Why is peer review useful?
Peer review helps assure the quality of published scientific work: that the authors haven't ignored key ideas or lines of evidence, that the study was fairly-designed, that the authors were objective in their assessment of their results, etc. This means that even if you are unfamiliar with the research presented in a particular peer-reviewed study, you can trust it to meet certain standards of scientific quality. This also saves scientists time in keeping up-to-date with advances in their fields by weeding out untrustworthy studies. Peer-reviewed work isn't necessarily correct or conclusive, but it does meet the standards of science. To learn more, visit Scrutinizing science.

What is the difference between independent and dependent variables?
In an experiment, the independent variables are the factors that the experimenter manipulates. The dependent variable is the outcome of interest—the outcome that depends on the experimental set-up. Experiments are set-up to learn more about how the independent variable does or does not affect the dependent variable. So, for example, if you were testing a new drug to treat Alzheimer's disease, the independent variable might be whether or not the patient received the new drug, and the dependent variable might be how well participants perform on memory tests. On the other hand, to study how the temperature, volume, and pressure of a gas are related, you might set up an experiment in which you change the volume of a gas, while keeping the temperature constant, and see how this affects the gas's pressure. In this case, the independent variable is the gas's volume, and the dependent variable is the pressure of the gas. The temperature of the gas is a controlled variable. To learn more about experimental design, visit Fair tests: A do-it-yourself guide.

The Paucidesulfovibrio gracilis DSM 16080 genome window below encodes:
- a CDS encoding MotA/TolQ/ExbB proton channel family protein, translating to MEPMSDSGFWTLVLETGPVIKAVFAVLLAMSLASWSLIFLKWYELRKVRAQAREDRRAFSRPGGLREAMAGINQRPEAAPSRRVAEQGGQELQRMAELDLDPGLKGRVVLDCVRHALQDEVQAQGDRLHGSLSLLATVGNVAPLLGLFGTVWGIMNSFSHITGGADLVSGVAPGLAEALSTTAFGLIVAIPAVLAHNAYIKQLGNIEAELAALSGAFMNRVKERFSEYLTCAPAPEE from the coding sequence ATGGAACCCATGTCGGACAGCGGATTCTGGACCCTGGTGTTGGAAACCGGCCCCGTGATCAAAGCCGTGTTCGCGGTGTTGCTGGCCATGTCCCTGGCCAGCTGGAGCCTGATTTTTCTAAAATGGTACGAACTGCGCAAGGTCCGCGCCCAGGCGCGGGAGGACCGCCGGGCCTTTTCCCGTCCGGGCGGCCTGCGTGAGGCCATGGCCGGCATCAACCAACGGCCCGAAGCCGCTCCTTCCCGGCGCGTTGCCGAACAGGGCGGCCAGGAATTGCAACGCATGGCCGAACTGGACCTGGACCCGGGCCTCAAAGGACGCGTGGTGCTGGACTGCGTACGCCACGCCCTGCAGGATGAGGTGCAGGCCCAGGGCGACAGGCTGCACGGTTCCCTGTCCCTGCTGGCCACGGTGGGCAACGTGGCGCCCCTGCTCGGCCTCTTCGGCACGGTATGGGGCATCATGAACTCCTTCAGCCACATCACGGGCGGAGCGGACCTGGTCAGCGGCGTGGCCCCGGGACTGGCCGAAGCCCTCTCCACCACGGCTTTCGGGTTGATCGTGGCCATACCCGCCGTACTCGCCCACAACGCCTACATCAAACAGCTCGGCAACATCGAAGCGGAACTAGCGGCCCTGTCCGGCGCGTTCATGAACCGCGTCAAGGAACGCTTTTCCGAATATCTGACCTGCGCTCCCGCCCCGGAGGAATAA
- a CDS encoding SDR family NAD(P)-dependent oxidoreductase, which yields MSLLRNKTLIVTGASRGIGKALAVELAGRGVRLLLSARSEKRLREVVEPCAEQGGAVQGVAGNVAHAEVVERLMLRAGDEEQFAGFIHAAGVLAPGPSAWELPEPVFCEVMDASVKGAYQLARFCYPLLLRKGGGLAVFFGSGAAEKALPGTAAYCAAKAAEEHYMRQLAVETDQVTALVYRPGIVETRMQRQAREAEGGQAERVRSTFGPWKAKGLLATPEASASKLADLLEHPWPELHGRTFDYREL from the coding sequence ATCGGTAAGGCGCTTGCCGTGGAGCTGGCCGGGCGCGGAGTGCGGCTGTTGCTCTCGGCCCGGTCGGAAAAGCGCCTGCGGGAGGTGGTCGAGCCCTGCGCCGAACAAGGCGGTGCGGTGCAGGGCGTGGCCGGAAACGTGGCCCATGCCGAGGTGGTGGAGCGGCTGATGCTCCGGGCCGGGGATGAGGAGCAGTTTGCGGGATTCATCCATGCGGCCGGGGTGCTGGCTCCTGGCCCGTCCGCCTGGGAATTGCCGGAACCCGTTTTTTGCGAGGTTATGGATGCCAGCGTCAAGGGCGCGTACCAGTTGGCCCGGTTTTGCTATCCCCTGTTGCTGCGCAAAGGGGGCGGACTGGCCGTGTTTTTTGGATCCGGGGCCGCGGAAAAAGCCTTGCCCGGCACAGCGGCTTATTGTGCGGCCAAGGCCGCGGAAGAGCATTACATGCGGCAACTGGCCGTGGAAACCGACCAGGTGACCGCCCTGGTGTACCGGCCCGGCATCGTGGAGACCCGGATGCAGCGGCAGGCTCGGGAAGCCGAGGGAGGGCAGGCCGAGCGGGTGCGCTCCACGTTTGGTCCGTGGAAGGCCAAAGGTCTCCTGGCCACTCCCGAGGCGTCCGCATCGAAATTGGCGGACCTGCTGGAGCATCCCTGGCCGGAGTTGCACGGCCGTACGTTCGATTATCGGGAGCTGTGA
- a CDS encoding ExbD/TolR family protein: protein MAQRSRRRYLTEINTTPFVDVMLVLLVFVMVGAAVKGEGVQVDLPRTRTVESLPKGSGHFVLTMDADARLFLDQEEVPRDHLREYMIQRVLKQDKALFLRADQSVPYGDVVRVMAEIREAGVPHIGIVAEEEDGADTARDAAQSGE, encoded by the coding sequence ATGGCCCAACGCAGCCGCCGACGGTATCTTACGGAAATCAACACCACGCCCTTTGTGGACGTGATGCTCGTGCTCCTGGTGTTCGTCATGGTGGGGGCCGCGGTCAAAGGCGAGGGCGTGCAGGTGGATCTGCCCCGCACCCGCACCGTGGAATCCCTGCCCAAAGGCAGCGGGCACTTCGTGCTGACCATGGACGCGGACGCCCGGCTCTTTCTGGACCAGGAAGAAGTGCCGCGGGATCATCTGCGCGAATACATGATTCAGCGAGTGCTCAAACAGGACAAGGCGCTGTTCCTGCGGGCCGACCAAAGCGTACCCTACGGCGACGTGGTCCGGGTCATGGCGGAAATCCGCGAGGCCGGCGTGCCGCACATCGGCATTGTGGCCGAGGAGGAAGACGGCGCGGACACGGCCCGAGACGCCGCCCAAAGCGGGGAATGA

What is a control group?
In scientific testing, a control group is a group of individuals or cases that is treated in the same way as the experimental group, but that is not exposed to the experimental treatment or factor. Results from the experimental group and control group can be compared. If the control group is treated very similarly to the experimental group, it increases our confidence that any difference in outcome is caused by the presence of the experimental treatment in the experimental group. For an example, visit our side trip Fair tests in the field of medicine.

What is the difference between a positive and a negative control group?